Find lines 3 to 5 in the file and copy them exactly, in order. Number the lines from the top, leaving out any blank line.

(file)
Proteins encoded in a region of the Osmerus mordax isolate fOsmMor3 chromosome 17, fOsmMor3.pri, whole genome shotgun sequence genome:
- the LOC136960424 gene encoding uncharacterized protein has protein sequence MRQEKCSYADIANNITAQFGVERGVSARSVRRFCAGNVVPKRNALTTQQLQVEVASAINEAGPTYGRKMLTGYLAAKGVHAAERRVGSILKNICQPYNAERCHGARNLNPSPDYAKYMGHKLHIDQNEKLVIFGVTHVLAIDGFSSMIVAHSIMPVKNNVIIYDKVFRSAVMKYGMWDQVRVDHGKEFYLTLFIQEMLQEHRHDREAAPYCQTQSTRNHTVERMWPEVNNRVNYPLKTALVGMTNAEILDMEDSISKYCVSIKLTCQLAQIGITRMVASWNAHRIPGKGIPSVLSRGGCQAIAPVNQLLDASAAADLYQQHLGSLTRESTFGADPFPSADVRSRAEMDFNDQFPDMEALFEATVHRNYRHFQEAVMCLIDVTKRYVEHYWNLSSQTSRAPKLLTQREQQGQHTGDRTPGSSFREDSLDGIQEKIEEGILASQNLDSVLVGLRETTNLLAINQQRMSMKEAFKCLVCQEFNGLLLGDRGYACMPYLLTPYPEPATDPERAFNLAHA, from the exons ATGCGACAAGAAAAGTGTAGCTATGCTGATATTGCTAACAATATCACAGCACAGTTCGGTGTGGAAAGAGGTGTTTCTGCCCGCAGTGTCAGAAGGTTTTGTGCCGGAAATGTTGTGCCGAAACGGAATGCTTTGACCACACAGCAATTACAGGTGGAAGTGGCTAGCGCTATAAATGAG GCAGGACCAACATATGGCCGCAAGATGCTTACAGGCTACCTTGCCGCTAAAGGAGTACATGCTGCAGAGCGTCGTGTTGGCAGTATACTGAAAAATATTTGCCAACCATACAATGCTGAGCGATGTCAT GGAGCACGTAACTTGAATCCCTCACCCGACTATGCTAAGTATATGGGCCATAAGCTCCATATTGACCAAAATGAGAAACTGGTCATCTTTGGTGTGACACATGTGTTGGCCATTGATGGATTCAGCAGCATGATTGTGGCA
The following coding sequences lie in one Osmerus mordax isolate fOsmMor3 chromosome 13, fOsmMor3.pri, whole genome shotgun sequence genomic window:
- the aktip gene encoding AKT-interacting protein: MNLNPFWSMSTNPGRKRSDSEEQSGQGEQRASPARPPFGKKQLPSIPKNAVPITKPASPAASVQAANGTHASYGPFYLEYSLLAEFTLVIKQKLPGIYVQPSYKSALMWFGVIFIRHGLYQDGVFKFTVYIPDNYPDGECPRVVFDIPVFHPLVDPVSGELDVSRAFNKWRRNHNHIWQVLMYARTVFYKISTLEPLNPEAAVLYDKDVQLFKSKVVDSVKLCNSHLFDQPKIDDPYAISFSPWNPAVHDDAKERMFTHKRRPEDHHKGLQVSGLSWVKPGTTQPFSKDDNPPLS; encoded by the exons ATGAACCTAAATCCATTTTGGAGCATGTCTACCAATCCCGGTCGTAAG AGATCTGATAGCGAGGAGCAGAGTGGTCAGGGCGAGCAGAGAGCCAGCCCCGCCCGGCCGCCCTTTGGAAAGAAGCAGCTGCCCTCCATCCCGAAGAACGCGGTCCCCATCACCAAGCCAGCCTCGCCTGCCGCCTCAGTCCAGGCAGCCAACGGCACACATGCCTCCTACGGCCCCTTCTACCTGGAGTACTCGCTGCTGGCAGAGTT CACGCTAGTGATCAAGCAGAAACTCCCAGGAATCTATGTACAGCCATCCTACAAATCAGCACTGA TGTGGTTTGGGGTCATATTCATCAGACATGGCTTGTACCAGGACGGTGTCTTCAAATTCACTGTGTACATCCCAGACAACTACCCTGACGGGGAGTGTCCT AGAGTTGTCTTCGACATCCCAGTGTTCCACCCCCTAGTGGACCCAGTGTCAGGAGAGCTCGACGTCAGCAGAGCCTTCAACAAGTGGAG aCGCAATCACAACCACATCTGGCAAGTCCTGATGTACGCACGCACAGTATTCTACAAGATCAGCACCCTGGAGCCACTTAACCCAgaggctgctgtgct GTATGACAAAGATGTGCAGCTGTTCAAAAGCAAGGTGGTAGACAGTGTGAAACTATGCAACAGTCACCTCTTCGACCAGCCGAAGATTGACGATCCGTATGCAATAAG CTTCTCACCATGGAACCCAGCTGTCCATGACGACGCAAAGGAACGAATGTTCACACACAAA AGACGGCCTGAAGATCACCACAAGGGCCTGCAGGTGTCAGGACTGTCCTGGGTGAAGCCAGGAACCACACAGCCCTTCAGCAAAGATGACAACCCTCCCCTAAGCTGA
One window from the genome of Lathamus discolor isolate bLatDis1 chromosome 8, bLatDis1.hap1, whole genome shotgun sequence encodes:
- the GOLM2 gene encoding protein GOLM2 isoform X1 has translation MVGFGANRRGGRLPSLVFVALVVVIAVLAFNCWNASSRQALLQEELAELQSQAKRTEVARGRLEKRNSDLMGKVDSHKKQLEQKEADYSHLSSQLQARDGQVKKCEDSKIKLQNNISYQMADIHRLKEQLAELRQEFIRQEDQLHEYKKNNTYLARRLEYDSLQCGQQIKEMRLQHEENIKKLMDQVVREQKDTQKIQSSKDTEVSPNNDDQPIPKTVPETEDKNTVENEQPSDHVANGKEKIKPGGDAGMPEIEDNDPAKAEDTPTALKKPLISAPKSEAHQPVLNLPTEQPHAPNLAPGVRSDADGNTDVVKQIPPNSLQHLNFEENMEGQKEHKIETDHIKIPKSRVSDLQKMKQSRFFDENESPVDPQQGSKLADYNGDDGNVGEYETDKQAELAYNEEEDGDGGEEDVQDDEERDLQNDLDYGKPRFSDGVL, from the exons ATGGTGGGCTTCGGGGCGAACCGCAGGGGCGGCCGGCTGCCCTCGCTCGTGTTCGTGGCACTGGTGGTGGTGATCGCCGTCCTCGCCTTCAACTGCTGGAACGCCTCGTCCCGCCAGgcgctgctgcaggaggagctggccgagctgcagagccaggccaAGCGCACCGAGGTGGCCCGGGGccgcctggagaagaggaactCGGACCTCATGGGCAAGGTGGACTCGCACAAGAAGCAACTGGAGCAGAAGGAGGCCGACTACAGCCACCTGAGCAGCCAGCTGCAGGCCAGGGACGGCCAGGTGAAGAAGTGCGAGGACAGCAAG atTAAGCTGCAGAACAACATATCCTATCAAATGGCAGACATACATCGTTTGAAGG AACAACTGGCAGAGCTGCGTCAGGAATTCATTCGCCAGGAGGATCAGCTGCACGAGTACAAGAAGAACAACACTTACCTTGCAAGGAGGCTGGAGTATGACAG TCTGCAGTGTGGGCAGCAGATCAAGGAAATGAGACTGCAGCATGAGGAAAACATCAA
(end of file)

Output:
The following coding sequences lie in one Osmerus mordax isolate fOsmMor3 chromosome 13, fOsmMor3.pri, whole genome shotgun sequence genomic window:
- the aktip gene encoding AKT-interacting protein: MNLNPFWSMSTNPGRKRSDSEEQSGQGEQRASPARPPFGKKQLPSIPKNAVPITKPASPAASVQAANGTHASYGPFYLEYSLLAEFTLVIKQKLPGIYVQPSYKSALMWFGVIFIRHGLYQDGVFKFTVYIPDNYPDGECPRVVFDIPVFHPLVDPVSGELDVSRAFNKWRRNHNHIWQVLMYARTVFYKISTLEPLNPEAAVLYDKDVQLFKSKVVDSVKLCNSHLFDQPKIDDPYAISFSPWNPAVHDDAKERMFTHKRRPEDHHKGLQVSGLSWVKPGTTQPFSKDDNPPLS; encoded by the exons ATGAACCTAAATCCATTTTGGAGCATGTCTACCAATCCCGGTCGTAAG AGATCTGATAGCGAGGAGCAGAGTGGTCAGGGCGAGCAGAGAGCCAGCCCCGCCCGGCCGCCCTTTGGAAAGAAGCAGCTGCCCTCCATCCCGAAGAACGCGGTCCCCATCACCAAGCCAGCCTCGCCTGCCGCCTCAGTCCAGGCAGCCAACGGCACACATGCCTCCTACGGCCCCTTCTACCTGGAGTACTCGCTGCTGGCAGAGTT CACGCTAGTGATCAAGCAGAAACTCCCAGGAATCTATGTACAGCCATCCTACAAATCAGCACTGA TGTGGTTTGGGGTCATATTCATCAGACATGGCTTGTACCAGGACGGTGTCTTCAAATTCACTGTGTACATCCCAGACAACTACCCTGACGGGGAGTGTCCT AGAGTTGTCTTCGACATCCCAGTGTTCCACCCCCTAGTGGACCCAGTGTCAGGAGAGCTCGACGTCAGCAGAGCCTTCAACAAGTGGAG aCGCAATCACAACCACATCTGGCAAGTCCTGATGTACGCACGCACAGTATTCTACAAGATCAGCACCCTGGAGCCACTTAACCCAgaggctgctgtgct GTATGACAAAGATGTGCAGCTGTTCAAAAGCAAGGTGGTAGACAGTGTGAAACTATGCAACAGTCACCTCTTCGACCAGCCGAAGATTGACGATCCGTATGCAATAAG CTTCTCACCATGGAACCCAGCTGTCCATGACGACGCAAAGGAACGAATGTTCACACACAAA AGACGGCCTGAAGATCACCACAAGGGCCTGCAGGTGTCAGGACTGTCCTGGGTGAAGCCAGGAACCACACAGCCCTTCAGCAAAGATGACAACCCTCCCCTAAGCTGA
One window from the genome of Lathamus discolor isolate bLatDis1 chromosome 8, bLatDis1.hap1, whole genome shotgun sequence encodes: